“The land was in the property of Parks and Recreation for a reason and we were hoping to have a public recreation area there,” said Coral Bay Community Council President Sharon Coldren.
Best Interest of Island
Neighbors in the area should consider what is in the best interest of the island, according to DPW St. John Deputy Director Ira Wade.
“We’re looking at the greater good for Coral Bay,” he said. “The way Coral Bay is growing, we need to give it more attention. This is being planned in the best interest of the community.”
Coral Bay needs more attention, Wade added.
“It is simply the (DPW) commissioner’s intent to provide Coral Bay with the same level of service from Public Works that Cruz Bay gets,” he said. “If we have a station in Coral Bay we would have immediate response to problems when they arise in the area. Instead of sending a vehicle eight miles down the road, we could dispatch it from within Coral Bay.”
VITRAN plans to increase its St. John fleet, but there is no space for a proper maintenance facility, Wade explained.
Expanded Maintenance Needed
“With the current plans to increase the VITRAN fleet, the commissioner wants to put a facility on St. John,” he said. “It won’t be a massive facility. It would be a facility to do nothing more than contain a garage and equipment to provide basic maintenance.”
“Right now the facility that we have here to care for the buses is marginally adequate,” Wade continued. “With the proper facility we could do more maintenance here.”
Residents should not imagine a sprawling bus depot, Wade added.
“The entire 5.5 acres of land is not going to be covered with buildings and buses and stuff like that,” he said. “Things will be properly garaged. We are only dealing with a small portion of the land.”
Although DPW officials understand the area is residential, the site is suitable for an operations center, Wade said.
“We recognize that in the periphery there is a residential area,” he said. “There’s not going to be a lot of noise and stuff. The vehicles there are not loud — we have noise suppression apparatuses on all of the equipment now.”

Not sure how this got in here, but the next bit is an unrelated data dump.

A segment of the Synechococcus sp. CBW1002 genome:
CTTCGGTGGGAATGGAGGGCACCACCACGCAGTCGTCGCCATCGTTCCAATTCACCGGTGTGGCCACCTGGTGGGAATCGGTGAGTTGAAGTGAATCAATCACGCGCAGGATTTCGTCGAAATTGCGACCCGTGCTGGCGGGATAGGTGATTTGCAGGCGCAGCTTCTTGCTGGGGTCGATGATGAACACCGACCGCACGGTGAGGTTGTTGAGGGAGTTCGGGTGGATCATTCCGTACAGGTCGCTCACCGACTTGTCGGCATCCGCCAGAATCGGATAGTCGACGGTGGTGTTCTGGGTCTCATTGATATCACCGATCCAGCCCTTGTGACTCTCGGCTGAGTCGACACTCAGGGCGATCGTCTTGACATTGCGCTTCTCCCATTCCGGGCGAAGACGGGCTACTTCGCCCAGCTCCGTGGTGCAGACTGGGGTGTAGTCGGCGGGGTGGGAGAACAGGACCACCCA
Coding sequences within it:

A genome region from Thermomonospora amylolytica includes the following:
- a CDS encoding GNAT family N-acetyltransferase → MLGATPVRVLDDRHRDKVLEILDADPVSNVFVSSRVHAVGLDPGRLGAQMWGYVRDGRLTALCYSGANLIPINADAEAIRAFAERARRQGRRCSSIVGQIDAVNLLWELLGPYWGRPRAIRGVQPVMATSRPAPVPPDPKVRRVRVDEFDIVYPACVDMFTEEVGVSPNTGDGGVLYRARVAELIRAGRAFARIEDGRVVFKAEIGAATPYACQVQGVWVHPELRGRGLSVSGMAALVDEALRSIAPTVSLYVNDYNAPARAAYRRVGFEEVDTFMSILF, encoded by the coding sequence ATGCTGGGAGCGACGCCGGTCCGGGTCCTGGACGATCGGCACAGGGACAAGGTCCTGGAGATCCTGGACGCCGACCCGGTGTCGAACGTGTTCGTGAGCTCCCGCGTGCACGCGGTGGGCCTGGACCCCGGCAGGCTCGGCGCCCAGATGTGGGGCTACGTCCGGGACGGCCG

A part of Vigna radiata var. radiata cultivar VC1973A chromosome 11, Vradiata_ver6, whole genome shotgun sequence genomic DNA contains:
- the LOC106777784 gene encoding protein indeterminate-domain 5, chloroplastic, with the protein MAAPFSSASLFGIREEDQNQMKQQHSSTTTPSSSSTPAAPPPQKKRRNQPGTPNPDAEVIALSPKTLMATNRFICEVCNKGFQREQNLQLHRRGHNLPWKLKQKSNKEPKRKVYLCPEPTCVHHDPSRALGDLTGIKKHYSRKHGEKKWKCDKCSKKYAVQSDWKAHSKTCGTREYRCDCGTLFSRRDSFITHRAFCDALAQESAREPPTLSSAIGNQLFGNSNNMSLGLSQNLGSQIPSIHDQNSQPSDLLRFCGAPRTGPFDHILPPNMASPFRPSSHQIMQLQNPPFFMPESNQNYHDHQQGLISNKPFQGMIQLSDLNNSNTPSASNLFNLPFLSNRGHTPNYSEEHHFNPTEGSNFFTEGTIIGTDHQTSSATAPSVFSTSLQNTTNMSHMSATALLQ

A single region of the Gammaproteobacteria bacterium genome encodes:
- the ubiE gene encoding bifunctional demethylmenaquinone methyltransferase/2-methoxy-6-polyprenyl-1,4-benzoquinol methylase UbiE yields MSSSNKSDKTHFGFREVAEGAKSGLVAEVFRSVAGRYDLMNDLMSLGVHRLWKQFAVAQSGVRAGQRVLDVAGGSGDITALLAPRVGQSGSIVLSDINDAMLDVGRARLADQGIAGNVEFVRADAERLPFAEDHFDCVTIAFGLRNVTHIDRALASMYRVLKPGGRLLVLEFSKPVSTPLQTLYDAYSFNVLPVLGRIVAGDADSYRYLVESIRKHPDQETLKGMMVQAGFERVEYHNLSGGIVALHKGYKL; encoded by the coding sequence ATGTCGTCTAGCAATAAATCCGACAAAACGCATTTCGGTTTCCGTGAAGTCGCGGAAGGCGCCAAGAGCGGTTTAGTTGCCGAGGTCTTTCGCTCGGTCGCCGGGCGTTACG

“The area is suitable to this type of facility,” Wade continued.
Calling for Long-range Plan
The transfer of land without the consent of the public highlights the local politics that go on “behind the scenes,” Coldren said.
“Something like this should be done as part of a long-range plan for appropriate land uses and not simply placed on land that is a target of opportunity because it is government-owned,” she said.
“Now that the people of St. John know what kind of behind the scenes planning is going on, let’s get the planning out in the public eye and talk about it as part of an over-all planning process rather than establishing an industrial use in Coral Bay without considering all the environmental and quality of life impacts,” Coldren continued.
The proposed use of the land is out of sync with the surrounding property, Coldren added.
“This land is directly below a R-1 residential area and no one had anticipated such a noisy, intensive public use,” she said. “This needs to be carefully evaluated.”
The area in question is within the Coastal Zone Management’s Tier 1, meaning the DPW will need to apply for and be granted a major CZM permit for their project.
Department of Planning and Natural Resources spokesperson, Jamal Nielsen did not know whether the DPW applied for a major CZM permit.
Phillips did not return repeated calls from St. John Tradewinds requesting comment.